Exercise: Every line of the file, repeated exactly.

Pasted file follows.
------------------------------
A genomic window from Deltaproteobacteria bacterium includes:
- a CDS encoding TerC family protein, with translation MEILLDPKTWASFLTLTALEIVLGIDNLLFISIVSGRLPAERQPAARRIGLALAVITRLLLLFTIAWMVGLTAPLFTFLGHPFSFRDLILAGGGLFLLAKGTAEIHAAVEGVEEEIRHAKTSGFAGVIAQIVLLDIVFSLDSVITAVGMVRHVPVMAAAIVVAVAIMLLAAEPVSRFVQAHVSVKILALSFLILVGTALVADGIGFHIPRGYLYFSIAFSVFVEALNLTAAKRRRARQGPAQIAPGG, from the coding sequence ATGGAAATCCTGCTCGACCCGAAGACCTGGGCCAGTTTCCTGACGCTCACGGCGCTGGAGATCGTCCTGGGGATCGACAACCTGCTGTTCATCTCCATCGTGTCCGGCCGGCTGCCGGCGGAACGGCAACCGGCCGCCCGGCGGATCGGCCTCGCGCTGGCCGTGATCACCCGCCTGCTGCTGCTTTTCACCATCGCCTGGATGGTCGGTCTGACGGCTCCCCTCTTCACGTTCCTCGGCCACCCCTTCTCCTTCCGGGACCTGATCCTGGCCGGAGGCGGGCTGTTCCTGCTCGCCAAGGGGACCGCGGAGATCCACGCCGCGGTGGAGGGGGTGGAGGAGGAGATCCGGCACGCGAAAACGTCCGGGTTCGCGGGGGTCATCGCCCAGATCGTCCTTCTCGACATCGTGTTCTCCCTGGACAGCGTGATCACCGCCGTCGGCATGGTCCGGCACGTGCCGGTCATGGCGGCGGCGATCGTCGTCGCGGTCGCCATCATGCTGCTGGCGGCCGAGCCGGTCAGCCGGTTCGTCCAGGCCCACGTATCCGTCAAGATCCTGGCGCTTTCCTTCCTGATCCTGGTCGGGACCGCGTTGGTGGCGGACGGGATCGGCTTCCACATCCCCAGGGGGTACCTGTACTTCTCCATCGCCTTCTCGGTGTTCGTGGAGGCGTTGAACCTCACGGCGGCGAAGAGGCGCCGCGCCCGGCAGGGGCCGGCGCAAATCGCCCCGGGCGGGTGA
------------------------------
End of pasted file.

A genomic window from Deltaproteobacteria bacterium includes:
- a CDS encoding TerC family protein, with translation MEILLDPKTWASFLTLTALEIVLGIDNLLFISIVSGRLPAERQPAARRIGLALAVITRLLLLFTIAWMVGLTAPLFTFLGHPFSFRDLILAGGGLFLLAKGTAEIHAAVEGVEEEIRHAKTSGFAGVIAQIVLLDIVFSLDSVITAVGMVRHVPVMAAAIVVAVAIMLLAAEPVSRFVQAHVSVKILALSFLILVGTALVADGIGFHIPRGYLYFSIAFSVFVEALNLTAAKRRRARQGPAQIAPGG, from the coding sequence ATGGAAATCCTGCTCGACCCGAAGACCTGGGCCAGTTTCCTGACGCTCACGGCGCTGGAGATCGTCCTGGGGATCGACAACCTGCTGTTCATCTCCATCGTGTCCGGCCGGCTGCCGGCGGAACGGCAACCGGCCGCCCGGCGGATCGGCCTCGCGCTGGCCGTGATCACCCGCCTGCTGCTGCTTTTCACCATCGCCTGGATGGTCGGTCTGACGGCTCCCCTCTTCACGTTCCTCGGCCACCCCTTCTCCTTCCGGGACCTGATCCTGGCCGGAGGCGGGCTGTTCCTGCTCGCCAAGGGGACCGCGGAGATCCACGCCGCGGTGGAGGGGGTGGAGGAGGAGATCCGGCACGCGAAAACGTCCGGGTTCGCGGGGGTCATCGCCCAGATCGTCCTTCTCGACATCGTGTTCTCCCTGGACAGCGTGATCACCGCCGTCGGCATGGTCCGGCACGTGCCGGTCATGGCGGCGGCGATCGTCGTCGCGGTCGCCATCATGCTGCTGGCGGCCGAGCCGGTCAGCCGGTTCGTCCAGGCCCACGTATCCGTCAAGATCCTGGCGCTTTCCTTCCTGATCCTGGTCGGGACCGCGTTGGTGGCGGACGGGATCGGCTTCCACATCCCCAGGGGGTACCTGTACTTCTCCATCGCCTTCTCGGTGTTCGTGGAGGCGTTGAACCTCACGGCGGCGAAGAGGCGCCGCGCCCGGCAGGGGCCGGCGCAAATCGCCCCGGGCGGGTGA